A holding deposit describes a payment given to a landlord or agent to make sure a rental property can be reserved for them. It refers to a payment from the person wanting to rent the property, made to either of the above relevant parties. The landlord or agent would then take the property off the rental market. However, any new enquiries received for that property should still be recorded.
If the letting goes ahead, the holding deposit should be used in payment for part of all the main deposit for the property or towards the rent.

What happens if the letting does not go ahead?
It depends on who is at fault for the situation. If the prospective tenant was at fault, the landlord has the right to retain at least part of the deposit paid, if not all of it. This provides a measure of compensation for time wasted.
From the landlord’s point of view, it is important to take no more than around one week’s rent as a holding deposit. This would be a fair amount in compensation if the would-be tenant pulled out.
If the landlord is at fault, or an agent acting on their behalf, the holding deposit paid by the person wishing to rent the property should be returned to them in full.

The importance of a Holding Deposit Agreement or receipt
A document should be drawn up in writing that details the consequences if either party pulls out of the tenancy agreement. The agreement should include information on when the deposit should be returned or retained.
Even when a holding deposit is placed on a property someone wishes to rent, it is not legally binding. The tenant is not required to go ahead if they decide not to, and neither is the landlord or their agent.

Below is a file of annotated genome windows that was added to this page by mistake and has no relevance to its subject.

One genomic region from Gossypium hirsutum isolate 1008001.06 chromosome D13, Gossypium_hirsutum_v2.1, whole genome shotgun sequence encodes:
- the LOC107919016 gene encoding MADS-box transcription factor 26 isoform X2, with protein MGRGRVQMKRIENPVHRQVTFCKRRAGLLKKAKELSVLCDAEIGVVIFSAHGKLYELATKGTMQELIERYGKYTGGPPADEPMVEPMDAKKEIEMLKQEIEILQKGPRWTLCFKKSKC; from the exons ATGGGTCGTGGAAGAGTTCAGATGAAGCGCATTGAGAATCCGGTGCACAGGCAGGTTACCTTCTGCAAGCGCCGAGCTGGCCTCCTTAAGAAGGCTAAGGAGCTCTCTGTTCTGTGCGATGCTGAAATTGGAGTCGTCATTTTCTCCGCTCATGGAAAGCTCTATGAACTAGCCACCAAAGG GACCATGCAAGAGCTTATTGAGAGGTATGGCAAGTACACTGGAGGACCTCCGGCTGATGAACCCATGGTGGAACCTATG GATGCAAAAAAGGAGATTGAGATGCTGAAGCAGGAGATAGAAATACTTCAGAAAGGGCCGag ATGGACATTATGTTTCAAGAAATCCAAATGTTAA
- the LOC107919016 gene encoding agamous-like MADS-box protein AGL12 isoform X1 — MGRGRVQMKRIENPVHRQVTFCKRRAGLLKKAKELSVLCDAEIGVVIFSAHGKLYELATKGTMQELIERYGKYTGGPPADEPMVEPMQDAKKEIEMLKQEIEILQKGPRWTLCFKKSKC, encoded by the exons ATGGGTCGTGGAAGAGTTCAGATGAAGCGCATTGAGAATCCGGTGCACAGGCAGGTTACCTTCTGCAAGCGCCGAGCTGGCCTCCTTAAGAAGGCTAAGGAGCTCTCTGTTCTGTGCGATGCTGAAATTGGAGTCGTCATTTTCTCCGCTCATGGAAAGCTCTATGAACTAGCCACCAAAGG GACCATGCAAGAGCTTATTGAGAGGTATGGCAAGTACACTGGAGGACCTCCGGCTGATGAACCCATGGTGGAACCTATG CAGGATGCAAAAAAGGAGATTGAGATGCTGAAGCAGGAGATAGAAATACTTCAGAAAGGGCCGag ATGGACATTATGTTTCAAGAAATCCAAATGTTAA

Home Buyers Report

A home buyers report is a type of survey conducted on a property. It is an intermediate-level survey typically offered by a mortgage lender. The lender’s surveyor usually carries it out.
It is not as involved as a full structural survey. It only deals with areas of the property that can easily be accessed. This does involve some structural elements, but it does not offer the level of information and insight a would-be buyer would get from a full structural survey. No in-depth investigations are undertaken, and the water, drainage, and heating systems would not be checked or tested.
The report sometimes includes a valuation for the property being checked. In some cases, this may reveal the value of the property is lower than the sum offered to purchase it. If this is the case, you could alter your offer to reflect the information obtained by the report.
The home buyers report is a good option if you are looking to purchase a standard property that appears to be in good condition. However, if you are considering buying an older property, it is wise to opt for a full structural survey instead. This will provide far more information on the structural condition of all aspects of the property. A home buyers report would not be the best survey if you are thinking of buying a property that is several decades – even centuries – old.
Of course, there are always risks. If you purchased a standard modern property following a positive home buyers report, you might still encounter issues the report would not have covered.

 


 

Home Contents Insurance